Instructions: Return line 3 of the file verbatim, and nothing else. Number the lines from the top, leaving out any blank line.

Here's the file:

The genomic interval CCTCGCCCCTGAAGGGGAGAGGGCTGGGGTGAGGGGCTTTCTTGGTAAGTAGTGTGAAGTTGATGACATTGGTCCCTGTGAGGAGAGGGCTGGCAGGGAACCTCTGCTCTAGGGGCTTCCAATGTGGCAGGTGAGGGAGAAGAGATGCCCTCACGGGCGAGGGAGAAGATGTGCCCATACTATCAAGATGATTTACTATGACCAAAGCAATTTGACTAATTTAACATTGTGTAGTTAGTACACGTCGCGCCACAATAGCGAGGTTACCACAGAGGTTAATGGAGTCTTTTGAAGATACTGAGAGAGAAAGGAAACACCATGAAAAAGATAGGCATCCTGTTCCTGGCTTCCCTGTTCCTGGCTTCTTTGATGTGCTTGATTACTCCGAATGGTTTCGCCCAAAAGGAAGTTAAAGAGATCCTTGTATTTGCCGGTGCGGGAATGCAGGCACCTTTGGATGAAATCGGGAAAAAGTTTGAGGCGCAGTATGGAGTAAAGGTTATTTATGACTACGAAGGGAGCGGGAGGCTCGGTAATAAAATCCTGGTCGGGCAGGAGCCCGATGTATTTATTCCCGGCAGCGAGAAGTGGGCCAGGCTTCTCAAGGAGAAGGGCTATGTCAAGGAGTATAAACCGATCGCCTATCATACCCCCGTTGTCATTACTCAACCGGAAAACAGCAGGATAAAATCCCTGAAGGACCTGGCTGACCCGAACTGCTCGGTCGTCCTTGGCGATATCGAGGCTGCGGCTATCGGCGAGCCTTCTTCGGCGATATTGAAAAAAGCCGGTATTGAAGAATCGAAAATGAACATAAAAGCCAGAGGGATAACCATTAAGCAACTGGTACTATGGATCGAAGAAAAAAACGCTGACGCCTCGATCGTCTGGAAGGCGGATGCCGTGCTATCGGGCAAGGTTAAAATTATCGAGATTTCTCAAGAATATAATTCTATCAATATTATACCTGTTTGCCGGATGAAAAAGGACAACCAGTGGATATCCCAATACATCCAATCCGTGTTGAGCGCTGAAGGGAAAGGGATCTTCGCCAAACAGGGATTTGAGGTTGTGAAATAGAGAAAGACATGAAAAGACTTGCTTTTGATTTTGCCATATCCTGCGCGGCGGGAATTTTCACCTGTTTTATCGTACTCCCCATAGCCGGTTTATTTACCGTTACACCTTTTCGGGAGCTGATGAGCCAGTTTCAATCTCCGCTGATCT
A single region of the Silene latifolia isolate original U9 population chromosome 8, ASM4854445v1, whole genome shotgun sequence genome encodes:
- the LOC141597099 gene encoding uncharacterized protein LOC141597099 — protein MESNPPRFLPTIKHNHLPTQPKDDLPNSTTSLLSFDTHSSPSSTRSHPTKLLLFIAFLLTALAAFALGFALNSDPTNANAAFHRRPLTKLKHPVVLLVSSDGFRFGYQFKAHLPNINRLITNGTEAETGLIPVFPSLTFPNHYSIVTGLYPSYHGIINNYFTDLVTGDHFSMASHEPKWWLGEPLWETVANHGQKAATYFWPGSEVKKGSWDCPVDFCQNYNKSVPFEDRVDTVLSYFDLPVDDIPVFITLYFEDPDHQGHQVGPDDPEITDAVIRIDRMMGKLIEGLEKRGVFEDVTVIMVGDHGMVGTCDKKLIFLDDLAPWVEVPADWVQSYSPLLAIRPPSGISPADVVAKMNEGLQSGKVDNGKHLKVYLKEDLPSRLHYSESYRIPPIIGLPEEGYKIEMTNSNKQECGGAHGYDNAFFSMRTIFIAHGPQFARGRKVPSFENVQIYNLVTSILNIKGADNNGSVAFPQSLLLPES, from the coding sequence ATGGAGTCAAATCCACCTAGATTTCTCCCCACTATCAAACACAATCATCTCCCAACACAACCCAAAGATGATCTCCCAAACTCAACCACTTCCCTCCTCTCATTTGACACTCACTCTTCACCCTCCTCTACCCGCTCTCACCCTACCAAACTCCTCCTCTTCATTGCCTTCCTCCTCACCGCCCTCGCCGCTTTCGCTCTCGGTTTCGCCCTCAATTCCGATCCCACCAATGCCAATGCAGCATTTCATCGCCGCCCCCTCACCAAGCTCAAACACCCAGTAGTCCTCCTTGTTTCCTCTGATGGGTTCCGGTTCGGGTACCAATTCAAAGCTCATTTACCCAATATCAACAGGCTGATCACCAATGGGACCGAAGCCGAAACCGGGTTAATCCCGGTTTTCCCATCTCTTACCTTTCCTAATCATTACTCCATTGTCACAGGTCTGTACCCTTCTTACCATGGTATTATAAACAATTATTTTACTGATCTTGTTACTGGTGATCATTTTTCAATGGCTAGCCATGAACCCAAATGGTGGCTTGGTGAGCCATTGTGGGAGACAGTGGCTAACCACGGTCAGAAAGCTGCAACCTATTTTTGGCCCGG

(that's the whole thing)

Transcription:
- the LOC141597099 gene encoding uncharacterized protein LOC141597099 — protein MESNPPRFLPTIKHNHLPTQPKDDLPNSTTSLLSFDTHSSPSSTRSHPTKLLLFIAFLLTALAAFALGFALNSDPTNANAAFHRRPLTKLKHPVVLLVSSDGFRFGYQFKAHLPNINRLITNGTEAETGLIPVFPSLTFPNHYSIVTGLYPSYHGIINNYFTDLVTGDHFSMASHEPKWWLGEPLWETVANHGQKAATYFWPGSEVKKGSWDCPVDFCQNYNKSVPFEDRVDTVLSYFDLPVDDIPVFITLYFEDPDHQGHQVGPDDPEITDAVIRIDRMMGKLIEGLEKRGVFEDVTVIMVGDHGMVGTCDKKLIFLDDLAPWVEVPADWVQSYSPLLAIRPPSGISPADVVAKMNEGLQSGKVDNGKHLKVYLKEDLPSRLHYSESYRIPPIIGLPEEGYKIEMTNSNKQECGGAHGYDNAFFSMRTIFIAHGPQFARGRKVPSFENVQIYNLVTSILNIKGADNNGSVAFPQSLLLPES, from the coding sequence ATGGAGTCAAATCCACCTAGATTTCTCCCCACTATCAAACACAATCATCTCCCAACACAACCCAAAGATGATCTCCCAAACTCAACCACTTCCCTCCTCTCATTTGACACTCACTCTTCACCCTCCTCTACCCGCTCTCACCCTACCAAACTCCTCCTCTTCATTGCCTTCCTCCTCACCGCCCTCGCCGCTTTCGCTCTCGGTTTCGCCCTCAATTCCGATCCCACCAATGCCAATGCAGCATTTCATCGCCGCCCCCTCACCAAGCTCAAACACCCAGTAGTCCTCCTTGTTTCCTCTGATGGGTTCCGGTTCGGGTACCAATTCAAAGCTCATTTACCCAATATCAACAGGCTGATCACCAATGGGACCGAAGCCGAAACCGGGTTAATCCCGGTTTTCCCATCTCTTACCTTTCCTAATCATTACTCCATTGTCACAGGTCTGTACCCTTCTTACCATGGTATTATAAACAATTATTTTACTGATCTTGTTACTGGTGATCATTTTTCAATGGCTAGCCATGAACCCAAATGGTGGCTTGGTGAGCCATTGTGGGAGACAGTGGCTAACCACGGTCAGAAAGCTGCAACCTATTTTTGGCCCGG